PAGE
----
Forty-four percent of students said they were harassed “in person” — being subjected to unwelcome comments or jokes, inappropriate touching or sexual intimidation — and 30 percent reported online harassment, like receiving unwelcome comments, jokes or pictures through texts, e-mail, Facebook and other tools, or having sexual rumors, information or pictures spread about them.I'm guessing that the difference between 44% and 100% is the measure of unwelcomeness. The question included mere comments and jokes. Wouldn't nearly all middle school kids hear such things? The definition does not seem to be limited to comments and jokes that target the individual who answers yes or that persist after the individual has voiced her lack of receptiveness.
“I was called a whore because I have many friends that are boys,” one ninth-grade girl was quoted as saying. An eighth-grade boy, meanwhile, reported, “They spread rumors I was gay because I played on the basketball team.”These are the comments selected for quoting, so presumably much of the reported harassment is less compelling than that. And yet this sounds like run-of-the-mill teasing. It's not very nice, but isn't it normal childish? I think it's a little funny that both those quotes include points of pride. The girl has a lot of boyfriends. The boy is on the basketball team. It sounds like their "harassers" are jealous and they know it.
The report documents many forms of harassment. The most common was unwelcome sexual comments, gestures or jokes, which was experienced by 46 percent of girls and 22 percent of boys. Separately, 13 percent of girls reported being touched in an unwelcome way, compared with 3 percent of boys; 3.5 percent of girls said they were forced to do something sexual, as did 0.2 percent of boys. About 18 percent of both boys and girls reported being called gay or lesbian in a negative way.It's important to break down the subcategories of harassment. The touching and, obviously, the forcing are important, but even that information needs to be more fine-grained. You might object to someone touching you on the shoulder. You might feel forced by social norms to hug people you don't particularly want to hug. What counts as "something sexual"? I'm not suggesting bad things don't happen, just looking critically at survey questions that inflate the numbers by grouping things together that don't belong together if we're deciding how outraged we're going to be and what steps we ought to take to intervene.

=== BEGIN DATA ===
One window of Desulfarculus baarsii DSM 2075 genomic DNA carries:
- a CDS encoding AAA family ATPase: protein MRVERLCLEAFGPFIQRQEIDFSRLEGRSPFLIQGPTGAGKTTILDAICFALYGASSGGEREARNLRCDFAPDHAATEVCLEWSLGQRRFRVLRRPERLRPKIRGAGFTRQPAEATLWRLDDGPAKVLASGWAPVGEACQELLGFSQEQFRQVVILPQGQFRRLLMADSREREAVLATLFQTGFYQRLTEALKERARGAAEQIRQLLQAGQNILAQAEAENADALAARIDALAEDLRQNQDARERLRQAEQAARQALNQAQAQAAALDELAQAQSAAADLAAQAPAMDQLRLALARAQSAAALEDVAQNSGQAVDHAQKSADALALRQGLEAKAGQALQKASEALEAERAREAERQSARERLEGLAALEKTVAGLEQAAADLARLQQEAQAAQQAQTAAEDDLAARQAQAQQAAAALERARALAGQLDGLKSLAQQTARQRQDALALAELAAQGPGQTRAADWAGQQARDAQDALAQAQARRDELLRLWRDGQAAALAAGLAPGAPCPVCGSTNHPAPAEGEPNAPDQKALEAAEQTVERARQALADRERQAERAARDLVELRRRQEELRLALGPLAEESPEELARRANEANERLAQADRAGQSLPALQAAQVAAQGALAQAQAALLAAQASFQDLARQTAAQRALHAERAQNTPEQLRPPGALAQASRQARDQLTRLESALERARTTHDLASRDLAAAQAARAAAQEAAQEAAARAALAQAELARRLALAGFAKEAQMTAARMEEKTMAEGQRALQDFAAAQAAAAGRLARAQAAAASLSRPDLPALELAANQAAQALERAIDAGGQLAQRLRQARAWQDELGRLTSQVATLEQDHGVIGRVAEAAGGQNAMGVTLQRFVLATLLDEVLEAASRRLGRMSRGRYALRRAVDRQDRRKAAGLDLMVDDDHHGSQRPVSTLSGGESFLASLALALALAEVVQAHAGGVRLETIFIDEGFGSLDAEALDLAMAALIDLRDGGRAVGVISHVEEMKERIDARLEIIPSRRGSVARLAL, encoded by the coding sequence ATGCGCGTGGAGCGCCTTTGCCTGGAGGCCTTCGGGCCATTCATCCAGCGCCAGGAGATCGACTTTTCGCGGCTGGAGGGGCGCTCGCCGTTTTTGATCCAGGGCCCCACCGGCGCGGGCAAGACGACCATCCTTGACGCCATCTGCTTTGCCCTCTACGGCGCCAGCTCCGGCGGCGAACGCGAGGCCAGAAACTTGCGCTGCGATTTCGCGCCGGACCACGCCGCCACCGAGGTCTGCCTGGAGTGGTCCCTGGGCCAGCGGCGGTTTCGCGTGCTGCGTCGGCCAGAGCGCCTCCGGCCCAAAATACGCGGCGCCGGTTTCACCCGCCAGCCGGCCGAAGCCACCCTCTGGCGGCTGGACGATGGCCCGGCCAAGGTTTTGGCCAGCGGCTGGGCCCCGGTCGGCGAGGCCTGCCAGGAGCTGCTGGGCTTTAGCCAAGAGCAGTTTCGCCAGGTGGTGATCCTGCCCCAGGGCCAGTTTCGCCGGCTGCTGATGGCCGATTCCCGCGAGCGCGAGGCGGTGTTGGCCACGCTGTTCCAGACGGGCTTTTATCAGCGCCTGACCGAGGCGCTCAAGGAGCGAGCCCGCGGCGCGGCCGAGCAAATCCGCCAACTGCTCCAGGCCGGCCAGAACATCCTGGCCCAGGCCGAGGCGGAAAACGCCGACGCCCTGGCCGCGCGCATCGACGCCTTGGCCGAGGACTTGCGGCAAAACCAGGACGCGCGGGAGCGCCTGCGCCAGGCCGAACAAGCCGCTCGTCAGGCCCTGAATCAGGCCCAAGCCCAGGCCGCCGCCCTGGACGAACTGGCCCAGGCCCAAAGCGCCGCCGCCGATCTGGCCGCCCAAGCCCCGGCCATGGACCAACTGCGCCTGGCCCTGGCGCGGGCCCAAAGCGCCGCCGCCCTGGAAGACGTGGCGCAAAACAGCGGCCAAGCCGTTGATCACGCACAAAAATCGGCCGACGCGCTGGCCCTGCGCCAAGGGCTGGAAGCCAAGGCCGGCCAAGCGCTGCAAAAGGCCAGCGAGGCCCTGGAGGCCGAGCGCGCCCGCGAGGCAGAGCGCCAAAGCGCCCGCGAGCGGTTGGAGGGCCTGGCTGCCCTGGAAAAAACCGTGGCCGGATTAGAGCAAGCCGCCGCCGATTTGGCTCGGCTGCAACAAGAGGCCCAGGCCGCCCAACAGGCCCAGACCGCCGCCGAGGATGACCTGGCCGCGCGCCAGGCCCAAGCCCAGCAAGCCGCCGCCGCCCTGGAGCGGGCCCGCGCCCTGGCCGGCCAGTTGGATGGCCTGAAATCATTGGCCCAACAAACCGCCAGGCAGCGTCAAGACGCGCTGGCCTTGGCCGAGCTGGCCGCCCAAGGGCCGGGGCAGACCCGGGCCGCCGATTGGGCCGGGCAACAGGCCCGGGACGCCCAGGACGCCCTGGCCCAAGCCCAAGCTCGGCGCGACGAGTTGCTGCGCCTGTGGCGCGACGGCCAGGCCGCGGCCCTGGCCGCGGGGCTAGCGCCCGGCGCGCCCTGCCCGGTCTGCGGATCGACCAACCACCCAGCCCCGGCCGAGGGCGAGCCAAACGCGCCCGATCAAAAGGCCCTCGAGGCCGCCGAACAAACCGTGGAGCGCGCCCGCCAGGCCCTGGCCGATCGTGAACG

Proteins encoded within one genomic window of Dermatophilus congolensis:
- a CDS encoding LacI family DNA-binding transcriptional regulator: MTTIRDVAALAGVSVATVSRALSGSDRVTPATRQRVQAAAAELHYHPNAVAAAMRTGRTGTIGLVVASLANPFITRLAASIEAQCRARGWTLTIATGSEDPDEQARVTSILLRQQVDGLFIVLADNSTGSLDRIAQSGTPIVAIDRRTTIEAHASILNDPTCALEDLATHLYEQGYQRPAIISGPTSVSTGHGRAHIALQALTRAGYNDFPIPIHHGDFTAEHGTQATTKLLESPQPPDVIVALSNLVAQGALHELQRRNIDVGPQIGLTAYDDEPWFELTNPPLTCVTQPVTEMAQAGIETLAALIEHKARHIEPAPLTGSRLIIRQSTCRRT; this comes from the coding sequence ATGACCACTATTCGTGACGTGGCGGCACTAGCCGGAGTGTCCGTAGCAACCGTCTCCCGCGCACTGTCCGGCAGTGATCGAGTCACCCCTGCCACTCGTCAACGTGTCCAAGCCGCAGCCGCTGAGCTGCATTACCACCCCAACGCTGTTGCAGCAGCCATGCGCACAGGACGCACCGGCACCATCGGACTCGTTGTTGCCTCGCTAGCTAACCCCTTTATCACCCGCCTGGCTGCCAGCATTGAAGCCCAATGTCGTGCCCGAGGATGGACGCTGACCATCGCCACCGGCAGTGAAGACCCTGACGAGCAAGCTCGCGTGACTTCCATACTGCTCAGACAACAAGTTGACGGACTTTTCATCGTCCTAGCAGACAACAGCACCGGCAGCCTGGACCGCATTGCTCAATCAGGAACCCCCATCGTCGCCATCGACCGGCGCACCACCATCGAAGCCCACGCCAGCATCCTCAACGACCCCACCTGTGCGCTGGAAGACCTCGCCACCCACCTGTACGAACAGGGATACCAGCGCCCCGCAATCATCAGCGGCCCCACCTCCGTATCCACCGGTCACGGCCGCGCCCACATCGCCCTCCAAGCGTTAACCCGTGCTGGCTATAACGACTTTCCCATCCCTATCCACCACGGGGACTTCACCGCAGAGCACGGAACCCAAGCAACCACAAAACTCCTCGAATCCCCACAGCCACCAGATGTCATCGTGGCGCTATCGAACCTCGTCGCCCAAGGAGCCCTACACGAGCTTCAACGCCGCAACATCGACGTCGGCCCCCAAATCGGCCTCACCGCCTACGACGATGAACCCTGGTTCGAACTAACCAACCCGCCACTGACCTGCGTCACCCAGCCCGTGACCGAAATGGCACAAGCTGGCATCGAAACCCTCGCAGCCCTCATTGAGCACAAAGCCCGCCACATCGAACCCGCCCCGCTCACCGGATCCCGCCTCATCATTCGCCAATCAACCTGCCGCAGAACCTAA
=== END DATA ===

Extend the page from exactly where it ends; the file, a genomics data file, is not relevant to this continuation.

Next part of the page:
As for being called gay, that is a special problem. It's not just that it has a sexual aspect, but that it involves perpetuating hostility toward a particular group and it also attacks a central part of a young person's identity (whether the individual is actually gay or not). But, again, let's be careful. Out of 100 instances of a kid getting called "gay," how many are the casual, meaningless proliferation of a bad word and how many truly channel hatefulness?
What is the point of this survey? To get adults exciting about solving a big problem? If so, I want a much more accurate count of genuinely problematic instances.